Thursday, January 24, 2008

Indiana in the spotlight

The focus is on our photo-identification voter law.
The U.S. Supreme Court is now scrutinizing whether that statute violates the first and 14th amendments, in the most contentious legal battle over voting since the high court issued a bitterly divided decision eight years ago that stopped Florida's recount and handed the presidency to George W. Bush.

If the law is upheld, voting rights advocates fear it will encourage conservative lawmakers across the country to enact equally restrictive measures. The high court's decision is expected in the summer — leaving time to impact November's general election.

Opponents, most of them Democrats, say requiring photo ID at the polls disproportionately affects the poor, the elderly and minorities — the most likely to lack photo identification. But supporters, most of them Republicans, say such requirements are necessary to prevent voter fraud.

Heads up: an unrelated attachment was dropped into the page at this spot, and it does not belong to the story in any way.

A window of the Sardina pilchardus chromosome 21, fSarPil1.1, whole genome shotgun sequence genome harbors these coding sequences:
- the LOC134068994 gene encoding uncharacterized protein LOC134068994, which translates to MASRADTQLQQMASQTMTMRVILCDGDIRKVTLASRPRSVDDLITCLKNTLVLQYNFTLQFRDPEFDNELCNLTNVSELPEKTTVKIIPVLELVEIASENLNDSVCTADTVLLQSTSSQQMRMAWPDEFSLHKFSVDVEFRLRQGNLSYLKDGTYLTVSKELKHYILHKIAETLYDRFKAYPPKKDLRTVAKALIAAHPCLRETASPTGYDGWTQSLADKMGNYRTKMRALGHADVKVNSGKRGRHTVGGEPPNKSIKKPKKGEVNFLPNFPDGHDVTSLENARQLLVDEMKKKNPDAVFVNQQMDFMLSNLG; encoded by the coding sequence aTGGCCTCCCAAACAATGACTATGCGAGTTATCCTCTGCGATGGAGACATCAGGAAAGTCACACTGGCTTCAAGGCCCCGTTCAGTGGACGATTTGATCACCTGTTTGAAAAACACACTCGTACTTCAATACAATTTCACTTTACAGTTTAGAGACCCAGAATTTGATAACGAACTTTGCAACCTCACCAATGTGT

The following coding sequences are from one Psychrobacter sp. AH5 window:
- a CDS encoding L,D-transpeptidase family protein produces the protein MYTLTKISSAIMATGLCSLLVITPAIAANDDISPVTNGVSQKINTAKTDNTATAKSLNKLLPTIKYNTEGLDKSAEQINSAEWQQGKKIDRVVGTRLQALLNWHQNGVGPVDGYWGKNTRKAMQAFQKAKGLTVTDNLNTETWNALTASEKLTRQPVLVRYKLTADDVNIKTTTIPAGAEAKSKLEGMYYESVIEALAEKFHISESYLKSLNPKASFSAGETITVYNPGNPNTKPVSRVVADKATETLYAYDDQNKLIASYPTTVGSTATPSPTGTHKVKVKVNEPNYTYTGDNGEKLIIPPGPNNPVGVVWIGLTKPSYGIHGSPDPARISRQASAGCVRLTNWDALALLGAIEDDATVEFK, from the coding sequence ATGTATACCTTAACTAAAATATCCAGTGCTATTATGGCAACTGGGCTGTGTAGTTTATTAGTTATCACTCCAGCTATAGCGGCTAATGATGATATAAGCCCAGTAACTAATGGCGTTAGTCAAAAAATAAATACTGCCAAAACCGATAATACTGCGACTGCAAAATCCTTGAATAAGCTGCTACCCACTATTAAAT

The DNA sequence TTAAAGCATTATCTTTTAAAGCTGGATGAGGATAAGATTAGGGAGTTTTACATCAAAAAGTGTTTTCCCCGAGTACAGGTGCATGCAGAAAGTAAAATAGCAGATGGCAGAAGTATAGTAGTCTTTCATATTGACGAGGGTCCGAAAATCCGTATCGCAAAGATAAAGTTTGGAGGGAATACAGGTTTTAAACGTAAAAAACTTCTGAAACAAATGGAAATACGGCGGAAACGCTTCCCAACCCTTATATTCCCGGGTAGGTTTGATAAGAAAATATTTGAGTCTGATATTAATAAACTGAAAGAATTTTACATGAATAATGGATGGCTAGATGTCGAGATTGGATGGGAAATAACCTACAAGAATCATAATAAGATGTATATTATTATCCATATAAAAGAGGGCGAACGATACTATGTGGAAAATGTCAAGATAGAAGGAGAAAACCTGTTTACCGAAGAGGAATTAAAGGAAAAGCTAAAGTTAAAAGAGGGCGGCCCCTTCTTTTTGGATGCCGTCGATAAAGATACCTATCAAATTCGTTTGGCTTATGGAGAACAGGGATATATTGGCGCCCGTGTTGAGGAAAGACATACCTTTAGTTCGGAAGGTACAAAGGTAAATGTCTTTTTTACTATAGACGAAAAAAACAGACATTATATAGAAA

1 comment:

  1. Matt: While I have no problems with a photo-voter ID law, I do have problems with the way it's been implemented. Why, for example, aren't military and other federal ID cards acceptable? Why, for example, aren't these ID cards needed to register to vote, rather than waiting till polling day? And doesn't it seem ridiculous when longtime poll workers who live in the community and who know everyone who walks through the door have to turn away their friends?